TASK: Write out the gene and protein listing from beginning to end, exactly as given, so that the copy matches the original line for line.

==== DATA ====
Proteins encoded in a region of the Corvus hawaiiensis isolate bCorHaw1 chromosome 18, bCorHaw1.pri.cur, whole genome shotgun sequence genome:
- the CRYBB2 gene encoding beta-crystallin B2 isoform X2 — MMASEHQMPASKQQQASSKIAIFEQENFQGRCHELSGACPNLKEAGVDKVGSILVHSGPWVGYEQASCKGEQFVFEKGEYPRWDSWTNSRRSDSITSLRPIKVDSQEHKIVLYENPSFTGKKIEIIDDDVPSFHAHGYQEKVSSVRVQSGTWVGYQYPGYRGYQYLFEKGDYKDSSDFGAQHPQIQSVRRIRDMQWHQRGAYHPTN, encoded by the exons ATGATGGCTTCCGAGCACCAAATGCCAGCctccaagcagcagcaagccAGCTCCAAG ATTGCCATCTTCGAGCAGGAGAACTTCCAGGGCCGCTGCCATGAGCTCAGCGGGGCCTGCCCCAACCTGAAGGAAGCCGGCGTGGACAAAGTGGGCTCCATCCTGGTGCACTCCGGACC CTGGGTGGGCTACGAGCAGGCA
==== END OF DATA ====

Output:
Proteins encoded in a region of the Corvus hawaiiensis isolate bCorHaw1 chromosome 18, bCorHaw1.pri.cur, whole genome shotgun sequence genome:
- the CRYBB2 gene encoding beta-crystallin B2 isoform X2 — MMASEHQMPASKQQQASSKIAIFEQENFQGRCHELSGACPNLKEAGVDKVGSILVHSGPWVGYEQASCKGEQFVFEKGEYPRWDSWTNSRRSDSITSLRPIKVDSQEHKIVLYENPSFTGKKIEIIDDDVPSFHAHGYQEKVSSVRVQSGTWVGYQYPGYRGYQYLFEKGDYKDSSDFGAQHPQIQSVRRIRDMQWHQRGAYHPTN, encoded by the exons ATGATGGCTTCCGAGCACCAAATGCCAGCctccaagcagcagcaagccAGCTCCAAG ATTGCCATCTTCGAGCAGGAGAACTTCCAGGGCCGCTGCCATGAGCTCAGCGGGGCCTGCCCCAACCTGAAGGAAGCCGGCGTGGACAAAGTGGGCTCCATCCTGGTGCACTCCGGACC CTGGGTGGGCTACGAGCAGGCA